lists  /  announce  owl-users  owl-dev  john-users  john-dev  passwdqc-users  yescrypt  popa3d-users  /  oss-security  kernel-hardening  musl  sabotage  tlsify  passwords  /  crypt-dev  xvendor  /  Bugtraq  Full-Disclosure  linux-kernel  linux-netdev  linux-ext4  PHC 
Open Source and information security mailing list archives
Hash Suite: Windows password security audit tool. GUI, reports in PDF.
[<prev] [next>] [day] [month] [year] [list]
Date: Wed, 6 Nov 2019 22:06:03 -0500
From: Nightwatch Cybersecurity Research <>
Subject: [FD] Insecure Defaults in Adobe’s Mobile SDKs

[Original post:]


Example/default configuration files provided by Adobe within their
mobile SDKs include several insecure options. These have also been
found in the wild in multiple mobile applications. When these options
are used insecurely, attackers can view or modify information
transmitted by the application back to Adobe’s cloud services.

Application developers are encouraged to check the configuration files
within their own applications to make sure these options are set
correctly. The vendor has updated some of these files with secure
alternatives – for others, new SDKs are available with secure

We also have a tool available (“truegaze“)
[] that can be used
for static scanning of mobile applications with insecure defaults in
their Adobe configurations.


Adobe provides multiple mobile SDKs intended for integration into
mobile applications across multiple platforms. These SDKs communicate
between the mobile apps and the vendor-provided cloud services. Some
of the example/default configuration files include insecure settings.
This can lead to applications copying these insecure settings into
their own applications and we have observed this behavior in the wild.
We are also working on automated tools to detect these files with
insecure settings within mobile applications.

The main configuration file for these SDKs is called
and is usually packaged within the application file. There are several
insecure settings included within this file which may lead to
sensitive data being transmitted without SSL and can be seen or
modified by an attacker with access to the network traffic. These
- analytics -> ssl – Enables (true) or disables (false) the ability to
send measurement data by using SSL (HTTPS). Default is false. This is
the one most commonly found and should be changed to “true” by
- mediaHeartbeat -> ssl – enables (true) or disables (false) the
ability to send hearbeat data by using SSL (HTTPS). Default is false.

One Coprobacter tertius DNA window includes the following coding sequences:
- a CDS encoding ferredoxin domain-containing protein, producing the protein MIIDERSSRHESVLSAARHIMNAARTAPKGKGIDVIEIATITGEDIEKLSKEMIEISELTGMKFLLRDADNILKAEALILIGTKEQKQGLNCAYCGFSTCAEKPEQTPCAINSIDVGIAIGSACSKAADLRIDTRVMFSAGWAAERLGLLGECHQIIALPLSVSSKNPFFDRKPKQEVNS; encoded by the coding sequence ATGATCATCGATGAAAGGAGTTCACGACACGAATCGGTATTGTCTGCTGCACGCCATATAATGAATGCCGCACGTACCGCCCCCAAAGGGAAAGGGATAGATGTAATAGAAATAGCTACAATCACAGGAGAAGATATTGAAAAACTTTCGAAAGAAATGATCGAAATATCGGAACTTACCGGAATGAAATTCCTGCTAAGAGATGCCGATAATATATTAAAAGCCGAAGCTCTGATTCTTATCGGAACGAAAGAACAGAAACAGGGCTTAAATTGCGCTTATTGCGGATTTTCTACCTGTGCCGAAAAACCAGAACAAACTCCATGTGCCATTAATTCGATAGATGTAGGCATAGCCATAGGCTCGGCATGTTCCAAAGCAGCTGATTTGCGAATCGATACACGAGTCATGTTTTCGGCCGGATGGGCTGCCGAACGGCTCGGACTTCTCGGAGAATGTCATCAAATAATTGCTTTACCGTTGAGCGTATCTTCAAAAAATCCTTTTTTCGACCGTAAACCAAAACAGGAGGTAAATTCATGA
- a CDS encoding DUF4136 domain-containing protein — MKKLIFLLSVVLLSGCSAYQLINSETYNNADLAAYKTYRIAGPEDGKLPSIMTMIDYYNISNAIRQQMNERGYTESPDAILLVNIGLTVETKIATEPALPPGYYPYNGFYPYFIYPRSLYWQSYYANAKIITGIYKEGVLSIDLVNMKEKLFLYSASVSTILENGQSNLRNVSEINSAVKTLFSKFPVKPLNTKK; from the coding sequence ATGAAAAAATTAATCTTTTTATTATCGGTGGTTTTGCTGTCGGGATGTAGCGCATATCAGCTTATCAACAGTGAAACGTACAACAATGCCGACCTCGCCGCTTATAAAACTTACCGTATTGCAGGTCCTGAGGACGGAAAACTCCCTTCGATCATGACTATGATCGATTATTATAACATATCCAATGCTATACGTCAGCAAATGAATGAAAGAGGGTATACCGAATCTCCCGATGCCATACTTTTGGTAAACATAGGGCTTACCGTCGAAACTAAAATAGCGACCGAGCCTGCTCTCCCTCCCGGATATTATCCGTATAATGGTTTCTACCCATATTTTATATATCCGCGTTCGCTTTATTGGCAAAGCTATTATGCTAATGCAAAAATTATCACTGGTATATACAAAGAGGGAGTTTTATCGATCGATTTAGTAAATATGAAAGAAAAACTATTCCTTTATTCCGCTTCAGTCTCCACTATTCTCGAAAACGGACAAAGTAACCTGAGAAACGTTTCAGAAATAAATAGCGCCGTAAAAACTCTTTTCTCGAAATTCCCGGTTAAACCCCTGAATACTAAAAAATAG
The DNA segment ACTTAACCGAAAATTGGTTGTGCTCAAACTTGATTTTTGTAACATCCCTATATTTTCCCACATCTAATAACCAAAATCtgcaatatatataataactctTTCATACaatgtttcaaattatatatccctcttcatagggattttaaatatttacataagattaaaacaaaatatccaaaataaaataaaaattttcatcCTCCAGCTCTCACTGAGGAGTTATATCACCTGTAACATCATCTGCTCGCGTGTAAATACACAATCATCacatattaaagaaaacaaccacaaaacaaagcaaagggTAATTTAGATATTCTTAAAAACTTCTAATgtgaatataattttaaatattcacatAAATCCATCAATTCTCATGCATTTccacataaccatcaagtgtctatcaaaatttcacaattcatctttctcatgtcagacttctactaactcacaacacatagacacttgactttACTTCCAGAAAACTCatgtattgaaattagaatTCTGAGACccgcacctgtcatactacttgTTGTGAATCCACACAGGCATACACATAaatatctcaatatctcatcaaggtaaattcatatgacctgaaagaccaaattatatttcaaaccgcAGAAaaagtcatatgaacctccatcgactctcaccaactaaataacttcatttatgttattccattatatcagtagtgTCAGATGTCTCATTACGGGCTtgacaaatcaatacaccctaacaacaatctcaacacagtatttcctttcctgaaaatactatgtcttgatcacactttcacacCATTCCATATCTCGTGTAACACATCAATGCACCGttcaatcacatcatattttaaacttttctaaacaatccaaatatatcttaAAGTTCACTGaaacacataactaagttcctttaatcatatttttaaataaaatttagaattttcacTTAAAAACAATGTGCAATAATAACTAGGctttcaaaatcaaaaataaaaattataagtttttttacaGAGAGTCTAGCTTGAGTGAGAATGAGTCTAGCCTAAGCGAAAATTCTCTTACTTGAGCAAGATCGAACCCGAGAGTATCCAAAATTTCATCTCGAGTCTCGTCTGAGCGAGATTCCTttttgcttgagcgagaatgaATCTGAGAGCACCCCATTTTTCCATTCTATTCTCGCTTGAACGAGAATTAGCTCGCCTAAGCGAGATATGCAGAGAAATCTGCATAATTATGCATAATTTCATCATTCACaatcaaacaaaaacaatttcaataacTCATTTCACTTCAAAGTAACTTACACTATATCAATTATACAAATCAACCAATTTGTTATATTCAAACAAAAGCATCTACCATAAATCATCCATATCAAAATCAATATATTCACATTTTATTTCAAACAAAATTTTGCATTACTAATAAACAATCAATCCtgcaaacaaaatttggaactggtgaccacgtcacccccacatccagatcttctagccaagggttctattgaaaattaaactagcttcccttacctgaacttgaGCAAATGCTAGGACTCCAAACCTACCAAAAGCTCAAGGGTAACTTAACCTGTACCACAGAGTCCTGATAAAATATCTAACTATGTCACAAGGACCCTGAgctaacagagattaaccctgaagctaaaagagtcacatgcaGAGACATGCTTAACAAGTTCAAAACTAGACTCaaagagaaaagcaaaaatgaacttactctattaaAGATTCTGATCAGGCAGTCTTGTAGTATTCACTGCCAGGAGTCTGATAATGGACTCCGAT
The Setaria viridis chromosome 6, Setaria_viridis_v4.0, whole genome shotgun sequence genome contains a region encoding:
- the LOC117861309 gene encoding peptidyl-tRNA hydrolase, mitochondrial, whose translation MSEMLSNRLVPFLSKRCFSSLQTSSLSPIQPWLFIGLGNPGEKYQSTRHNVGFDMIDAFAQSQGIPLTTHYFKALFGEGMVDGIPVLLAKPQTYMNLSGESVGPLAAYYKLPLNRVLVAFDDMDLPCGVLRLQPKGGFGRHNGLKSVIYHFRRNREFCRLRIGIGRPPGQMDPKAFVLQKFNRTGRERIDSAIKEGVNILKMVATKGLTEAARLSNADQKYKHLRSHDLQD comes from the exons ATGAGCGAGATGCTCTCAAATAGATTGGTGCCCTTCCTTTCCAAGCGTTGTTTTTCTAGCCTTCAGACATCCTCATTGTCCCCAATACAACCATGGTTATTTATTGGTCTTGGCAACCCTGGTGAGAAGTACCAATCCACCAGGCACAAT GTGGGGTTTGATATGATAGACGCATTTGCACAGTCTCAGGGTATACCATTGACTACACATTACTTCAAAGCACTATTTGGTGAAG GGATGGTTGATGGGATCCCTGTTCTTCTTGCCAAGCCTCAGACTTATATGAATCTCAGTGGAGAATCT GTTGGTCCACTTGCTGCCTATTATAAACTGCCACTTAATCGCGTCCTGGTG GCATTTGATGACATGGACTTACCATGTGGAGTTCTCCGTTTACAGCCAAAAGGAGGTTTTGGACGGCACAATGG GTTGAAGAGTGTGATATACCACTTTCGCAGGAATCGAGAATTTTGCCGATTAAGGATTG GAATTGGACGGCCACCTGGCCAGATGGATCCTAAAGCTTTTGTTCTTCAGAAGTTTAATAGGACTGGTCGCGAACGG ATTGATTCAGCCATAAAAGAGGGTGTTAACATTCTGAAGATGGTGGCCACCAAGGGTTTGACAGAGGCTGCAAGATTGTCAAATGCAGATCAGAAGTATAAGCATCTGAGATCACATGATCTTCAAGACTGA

There are also additional settings which can be incorrectly set not to
use SSL, but are not usually presented that way by default:
- postback -> templateurl – configuration for the postback URL which
are used to send data collected by the SDK to a third party server
- remotes – defines the Adobe-hosted endpoints for dynamic
configuration files including:
-- analytics.poi – endpoint for hosted POI configuration.
-- messages – endpoint for hosted in-app message configuration

This can also be configured via code as follows:
- C/C++/Objective C – hbConfig.ssl = NO;
- JS – MediaHeartbeatConfig.ssl = false

Here is an abbreviated example file with the insecure settings highlighted:

  "analytics": {
    "ssl": false,
  "messages": [
      "payload": {
        "templateurl": "{%mcid%}",
  "remotes": {


The following examples/docs were reported to the vendor and were
updated to have secure defaults:

The following have insecure defaults and are present within
vendor-provided code, documentation or code samples. The vendor will
not be fixing them:


Application developers utilizing the Adobe SDK within their
applications should check the configuration for the SDK to make sure
all of the options are set securely.

The vendor provided the following response:

Thanks for reaching out to Adobe.  The configuration file you
identified is an empty “sample” file, and we’re working with the owner
to update that config to use SSL by default.  In practice, Adobe
customers will either:
1. Download a file from Mobile Services (where SSL is on by default)
2. Engage Adobe professional services to create a configuration file
(wherein SSL is recommended) or,
3. Customers will create their own configuration (where the vast
majority enable SSL)

Additionally, we’ve released a new version of the SDK
(, configurable in
Launch, where SSL is always turned on by default.

The vendor also fixed most of these issues and provided the following
response regarding the remaining unfixed issues:
Adobe has announced end-of-support for these vulnerable SDKs and
encourages customers to move to our new version of the SDK where SSL
is the default:


We have developed an open source tool that can be used for static
scanning of mobile applications with insecure defaults in their Adobe
configurations. You can find it here:


Adobe tracker # PSIRT-9709
Vendor documentation: see here


Advisory written by Y. Shafranovich.


2019-03-04: Initial report to the vendor
2019-05-06: Followup communication with the vendor
2019-07-28: Draft blog post sent to the vendor for review
2019-08-01: Follow-up communication with the vendor
2019-08-09: Follow-up communication with the vendor
2019-10-08: Follow-up communication with the vendor
2019-10-29: Follow-up communication with the vendor
2019-10-30: Ok to publish received from the vendor
2019-11-06: Public disclosure

Sent through the Full Disclosure mailing list
Web Archives & RSS:

Powered by blists - more mailing lists